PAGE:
Then all the Israelites, from Dan to Beersheba and from the land of Gilead, came together in one large assembly and stood in the presence of the LORD at Mizpah.
The leaders of all the people and all the tribes of Israel -- 400,000 warriors armed with swords -- took their positions in the assembly of the people of God.
(Word soon reached the land of Benjamin that the other tribes had gone up to Mizpah.) The Israelites then asked how this terrible crime had happened.
The Levite, the husband of the woman who had been murdered, said, "My concubine and I came to Gibeah, a town in the land of Benjamin, to spend the night.
That night some of the leaders of Gibeah surrounded the house, planning to kill me, and they raped my concubine until she was dead.
So I cut her body into twelve pieces and sent the pieces throughout the land of Israel, for these men have committed this terrible and shameful crime.
Now then, the entire community of Israel must decide what should be done about this!"
And all the people stood up together and replied, "Not one of us will return home.
Instead, we will draw lots to decide who will attack Gibeah.
One tenth of the men from each tribe will be chosen to supply the warriors with food, and the rest of us will take revenge on Gibeah for this shameful thing they have done in Israel."
References for Judges 20:10
So all the Israelites were united, and they gathered together to attack the town.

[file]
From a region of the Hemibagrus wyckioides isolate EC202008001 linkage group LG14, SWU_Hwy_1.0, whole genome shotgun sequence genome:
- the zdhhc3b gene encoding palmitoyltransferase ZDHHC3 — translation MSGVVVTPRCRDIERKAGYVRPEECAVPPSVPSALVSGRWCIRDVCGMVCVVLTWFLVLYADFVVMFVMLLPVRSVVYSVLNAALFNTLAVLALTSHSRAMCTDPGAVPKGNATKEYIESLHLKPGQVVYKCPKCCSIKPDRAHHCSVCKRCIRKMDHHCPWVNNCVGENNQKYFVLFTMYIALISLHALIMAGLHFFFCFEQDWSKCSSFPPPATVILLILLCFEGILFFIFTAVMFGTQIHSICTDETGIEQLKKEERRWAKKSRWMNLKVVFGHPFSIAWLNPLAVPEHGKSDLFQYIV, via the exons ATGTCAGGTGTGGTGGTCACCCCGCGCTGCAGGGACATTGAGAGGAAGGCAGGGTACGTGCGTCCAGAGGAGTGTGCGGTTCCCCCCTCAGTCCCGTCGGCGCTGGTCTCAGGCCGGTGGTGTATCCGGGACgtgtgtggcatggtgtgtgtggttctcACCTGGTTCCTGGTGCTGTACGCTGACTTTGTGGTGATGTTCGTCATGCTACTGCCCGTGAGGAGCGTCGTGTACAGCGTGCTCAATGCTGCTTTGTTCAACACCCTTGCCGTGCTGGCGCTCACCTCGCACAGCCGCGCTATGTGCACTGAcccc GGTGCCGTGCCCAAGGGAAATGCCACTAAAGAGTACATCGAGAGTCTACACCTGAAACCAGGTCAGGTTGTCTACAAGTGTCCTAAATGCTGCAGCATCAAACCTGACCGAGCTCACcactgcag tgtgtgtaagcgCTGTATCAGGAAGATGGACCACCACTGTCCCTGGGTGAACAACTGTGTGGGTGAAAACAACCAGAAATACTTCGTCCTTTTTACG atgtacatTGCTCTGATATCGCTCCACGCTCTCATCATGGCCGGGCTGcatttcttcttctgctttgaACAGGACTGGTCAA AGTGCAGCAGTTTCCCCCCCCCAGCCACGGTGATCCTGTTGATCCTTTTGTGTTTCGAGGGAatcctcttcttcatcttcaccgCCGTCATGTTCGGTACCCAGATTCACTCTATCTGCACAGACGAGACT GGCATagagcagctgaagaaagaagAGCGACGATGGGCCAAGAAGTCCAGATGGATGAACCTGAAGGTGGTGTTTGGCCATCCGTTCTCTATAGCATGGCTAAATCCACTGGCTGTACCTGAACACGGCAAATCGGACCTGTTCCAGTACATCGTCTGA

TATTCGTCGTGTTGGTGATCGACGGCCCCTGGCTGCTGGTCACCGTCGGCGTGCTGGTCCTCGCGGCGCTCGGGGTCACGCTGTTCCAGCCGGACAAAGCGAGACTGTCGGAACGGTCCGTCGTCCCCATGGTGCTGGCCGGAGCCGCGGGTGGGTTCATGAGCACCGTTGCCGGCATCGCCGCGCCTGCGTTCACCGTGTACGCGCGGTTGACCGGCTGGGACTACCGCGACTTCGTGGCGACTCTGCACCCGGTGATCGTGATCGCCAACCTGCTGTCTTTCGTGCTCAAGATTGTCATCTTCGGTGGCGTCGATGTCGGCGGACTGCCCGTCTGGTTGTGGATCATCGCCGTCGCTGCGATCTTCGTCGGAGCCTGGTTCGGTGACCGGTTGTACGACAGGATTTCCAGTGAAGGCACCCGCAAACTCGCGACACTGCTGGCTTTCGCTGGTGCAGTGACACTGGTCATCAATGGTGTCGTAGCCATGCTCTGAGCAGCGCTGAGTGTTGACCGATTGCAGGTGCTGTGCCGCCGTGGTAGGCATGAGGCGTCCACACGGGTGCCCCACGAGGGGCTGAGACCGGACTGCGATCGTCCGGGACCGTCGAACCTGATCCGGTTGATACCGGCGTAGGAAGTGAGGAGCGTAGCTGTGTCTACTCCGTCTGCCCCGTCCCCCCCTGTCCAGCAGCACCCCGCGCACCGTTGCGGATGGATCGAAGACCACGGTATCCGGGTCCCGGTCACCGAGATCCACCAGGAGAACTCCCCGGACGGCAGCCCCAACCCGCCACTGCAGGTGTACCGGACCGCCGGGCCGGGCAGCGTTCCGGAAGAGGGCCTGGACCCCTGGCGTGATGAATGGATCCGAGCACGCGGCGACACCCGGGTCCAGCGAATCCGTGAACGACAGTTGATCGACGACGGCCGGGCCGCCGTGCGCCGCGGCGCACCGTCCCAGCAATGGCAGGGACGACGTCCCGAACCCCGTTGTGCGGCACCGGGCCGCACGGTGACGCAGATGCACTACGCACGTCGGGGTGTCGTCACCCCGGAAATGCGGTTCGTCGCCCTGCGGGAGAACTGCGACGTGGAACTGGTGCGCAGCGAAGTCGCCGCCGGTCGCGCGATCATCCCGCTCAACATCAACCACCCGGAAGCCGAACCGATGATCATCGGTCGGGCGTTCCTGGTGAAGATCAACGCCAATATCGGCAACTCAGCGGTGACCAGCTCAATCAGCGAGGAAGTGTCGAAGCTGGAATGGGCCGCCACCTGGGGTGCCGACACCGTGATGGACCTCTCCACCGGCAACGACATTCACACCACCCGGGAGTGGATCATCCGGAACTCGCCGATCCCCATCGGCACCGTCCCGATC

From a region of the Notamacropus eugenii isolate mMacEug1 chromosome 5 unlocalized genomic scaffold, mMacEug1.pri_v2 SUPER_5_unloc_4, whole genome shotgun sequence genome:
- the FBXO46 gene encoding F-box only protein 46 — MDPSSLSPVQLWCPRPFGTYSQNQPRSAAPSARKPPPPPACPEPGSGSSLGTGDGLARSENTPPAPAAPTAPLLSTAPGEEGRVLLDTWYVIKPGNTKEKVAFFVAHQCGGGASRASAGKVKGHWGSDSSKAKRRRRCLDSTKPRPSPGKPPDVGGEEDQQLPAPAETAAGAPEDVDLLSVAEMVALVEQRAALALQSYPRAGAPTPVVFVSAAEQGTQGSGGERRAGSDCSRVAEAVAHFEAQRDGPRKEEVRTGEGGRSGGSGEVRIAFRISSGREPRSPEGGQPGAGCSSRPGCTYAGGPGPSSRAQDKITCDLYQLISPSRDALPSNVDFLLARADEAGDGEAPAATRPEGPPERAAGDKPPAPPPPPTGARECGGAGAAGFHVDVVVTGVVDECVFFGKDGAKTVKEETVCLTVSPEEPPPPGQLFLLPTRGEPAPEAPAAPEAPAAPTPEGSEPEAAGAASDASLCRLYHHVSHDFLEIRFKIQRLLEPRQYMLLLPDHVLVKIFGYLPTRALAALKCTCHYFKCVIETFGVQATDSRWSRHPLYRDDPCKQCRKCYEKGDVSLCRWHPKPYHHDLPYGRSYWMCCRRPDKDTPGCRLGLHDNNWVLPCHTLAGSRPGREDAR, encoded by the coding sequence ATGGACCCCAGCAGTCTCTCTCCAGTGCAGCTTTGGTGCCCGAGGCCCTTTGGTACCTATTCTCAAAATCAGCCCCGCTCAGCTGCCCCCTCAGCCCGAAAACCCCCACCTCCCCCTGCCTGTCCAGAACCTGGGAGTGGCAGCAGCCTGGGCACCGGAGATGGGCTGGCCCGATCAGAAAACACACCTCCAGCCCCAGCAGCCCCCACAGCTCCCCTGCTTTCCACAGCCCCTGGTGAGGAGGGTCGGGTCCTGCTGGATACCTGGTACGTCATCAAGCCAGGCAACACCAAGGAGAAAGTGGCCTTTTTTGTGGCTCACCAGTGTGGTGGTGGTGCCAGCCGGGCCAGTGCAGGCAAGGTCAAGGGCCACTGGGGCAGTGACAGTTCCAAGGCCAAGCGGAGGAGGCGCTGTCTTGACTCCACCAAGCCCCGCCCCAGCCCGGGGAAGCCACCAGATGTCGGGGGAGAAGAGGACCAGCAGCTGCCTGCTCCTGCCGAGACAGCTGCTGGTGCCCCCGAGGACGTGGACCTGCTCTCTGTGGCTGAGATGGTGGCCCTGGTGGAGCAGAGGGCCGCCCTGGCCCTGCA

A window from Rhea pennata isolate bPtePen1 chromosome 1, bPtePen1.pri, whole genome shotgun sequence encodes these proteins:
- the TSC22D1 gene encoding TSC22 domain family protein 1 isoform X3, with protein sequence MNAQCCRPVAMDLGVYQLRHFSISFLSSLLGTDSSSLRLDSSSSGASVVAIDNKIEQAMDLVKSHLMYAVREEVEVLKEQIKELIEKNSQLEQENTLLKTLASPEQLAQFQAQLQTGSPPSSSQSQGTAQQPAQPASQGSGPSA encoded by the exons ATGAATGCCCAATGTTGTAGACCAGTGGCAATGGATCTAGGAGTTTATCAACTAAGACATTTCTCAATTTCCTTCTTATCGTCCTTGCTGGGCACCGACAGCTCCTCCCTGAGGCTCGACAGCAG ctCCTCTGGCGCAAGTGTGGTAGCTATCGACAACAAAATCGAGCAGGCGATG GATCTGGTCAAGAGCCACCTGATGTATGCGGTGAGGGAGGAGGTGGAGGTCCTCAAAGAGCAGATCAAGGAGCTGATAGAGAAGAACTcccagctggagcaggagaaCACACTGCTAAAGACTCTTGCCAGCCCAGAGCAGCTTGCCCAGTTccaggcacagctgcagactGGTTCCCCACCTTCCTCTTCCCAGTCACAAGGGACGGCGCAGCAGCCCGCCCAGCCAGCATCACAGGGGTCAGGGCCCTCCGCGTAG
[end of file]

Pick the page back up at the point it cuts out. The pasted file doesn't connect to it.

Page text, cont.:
The Israelites sent messengers to the tribe of Benjamin, saying, "What a terrible thing has been done among you!
Give up these evil men from Gibeah so we can execute them and purge Israel of this evil." But the people of Benjamin would not listen.
Instead, they came from their towns and gathered at Gibeah to fight the Israelites.
Twenty-six thousand of their warriors armed with swords arrived in Gibeah to join the seven hundred warriors who lived there.
Seven hundred of Benjamin's warriors were left-handed, each of whom could sling a rock and hit a target within a hairsbreadth, without missing.
Israel had 400,000 warriors armed with swords, not counting Benjamin's warriors.
Before the battle the Israelites went to Bethel and asked God, "Which tribe should lead the attack against the people of Benjamin?" The LORD answered, "Judah is to go first."
So the Israelites left early the next morning and camped near Gibeah.
Then they advanced toward Gibeah to attack the men of Benjamin.
But Benjamin's warriors, who were defending the town, came out and killed twenty-two thousand Israelites in the field that day.
But the Israelites took courage and assembled at the same place they had fought the previous day.
(For they had gone up to Bethel and wept in the presence of the LORD until evening. Then they asked the LORD, "Should we fight against our relatives from Benjamin again?" And the LORD said, "Go out and fight against them.")
So they went out to fight against the warriors of Benjamin,
but the men of Benjamin killed another eighteen thousand Israelites, all of whom were experienced with a sword.